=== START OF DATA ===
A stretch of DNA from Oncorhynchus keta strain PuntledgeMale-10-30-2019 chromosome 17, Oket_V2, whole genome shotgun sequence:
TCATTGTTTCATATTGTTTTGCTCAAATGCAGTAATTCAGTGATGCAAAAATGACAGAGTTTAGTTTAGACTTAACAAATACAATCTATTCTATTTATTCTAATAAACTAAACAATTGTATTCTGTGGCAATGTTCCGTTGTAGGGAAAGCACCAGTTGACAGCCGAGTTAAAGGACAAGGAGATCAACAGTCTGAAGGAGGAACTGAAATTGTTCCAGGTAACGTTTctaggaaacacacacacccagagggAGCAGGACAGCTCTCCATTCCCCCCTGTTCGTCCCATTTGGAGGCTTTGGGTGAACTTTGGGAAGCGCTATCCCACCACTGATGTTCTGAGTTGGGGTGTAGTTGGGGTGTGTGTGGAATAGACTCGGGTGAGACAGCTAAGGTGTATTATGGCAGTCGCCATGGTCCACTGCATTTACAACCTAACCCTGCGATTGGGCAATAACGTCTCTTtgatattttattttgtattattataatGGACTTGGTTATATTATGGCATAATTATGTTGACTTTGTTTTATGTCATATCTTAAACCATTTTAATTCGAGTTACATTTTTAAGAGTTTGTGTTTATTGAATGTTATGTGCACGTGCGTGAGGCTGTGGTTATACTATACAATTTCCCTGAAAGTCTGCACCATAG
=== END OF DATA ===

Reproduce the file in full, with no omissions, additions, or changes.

A stretch of DNA from Oncorhynchus keta strain PuntledgeMale-10-30-2019 chromosome 17, Oket_V2, whole genome shotgun sequence:
TCATTGTTTCATATTGTTTTGCTCAAATGCAGTAATTCAGTGATGCAAAAATGACAGAGTTTAGTTTAGACTTAACAAATACAATCTATTCTATTTATTCTAATAAACTAAACAATTGTATTCTGTGGCAATGTTCCGTTGTAGGGAAAGCACCAGTTGACAGCCGAGTTAAAGGACAAGGAGATCAACAGTCTGAAGGAGGAACTGAAATTGTTCCAGGTAACGTTTctaggaaacacacacacccagagggAGCAGGACAGCTCTCCATTCCCCCCTGTTCGTCCCATTTGGAGGCTTTGGGTGAACTTTGGGAAGCGCTATCCCACCACTGATGTTCTGAGTTGGGGTGTAGTTGGGGTGTGTGTGGAATAGACTCGGGTGAGACAGCTAAGGTGTATTATGGCAGTCGCCATGGTCCACTGCATTTACAACCTAACCCTGCGATTGGGCAATAACGTCTCTTtgatattttattttgtattattataatGGACTTGGTTATATTATGGCATAATTATGTTGACTTTGTTTTATGTCATATCTTAAACCATTTTAATTCGAGTTACATTTTTAAGAGTTTGTGTTTATTGAATGTTATGTGCACGTGCGTGAGGCTGTGGTTATACTATACAATTTCCCTGAAAGTCTGCACCATAG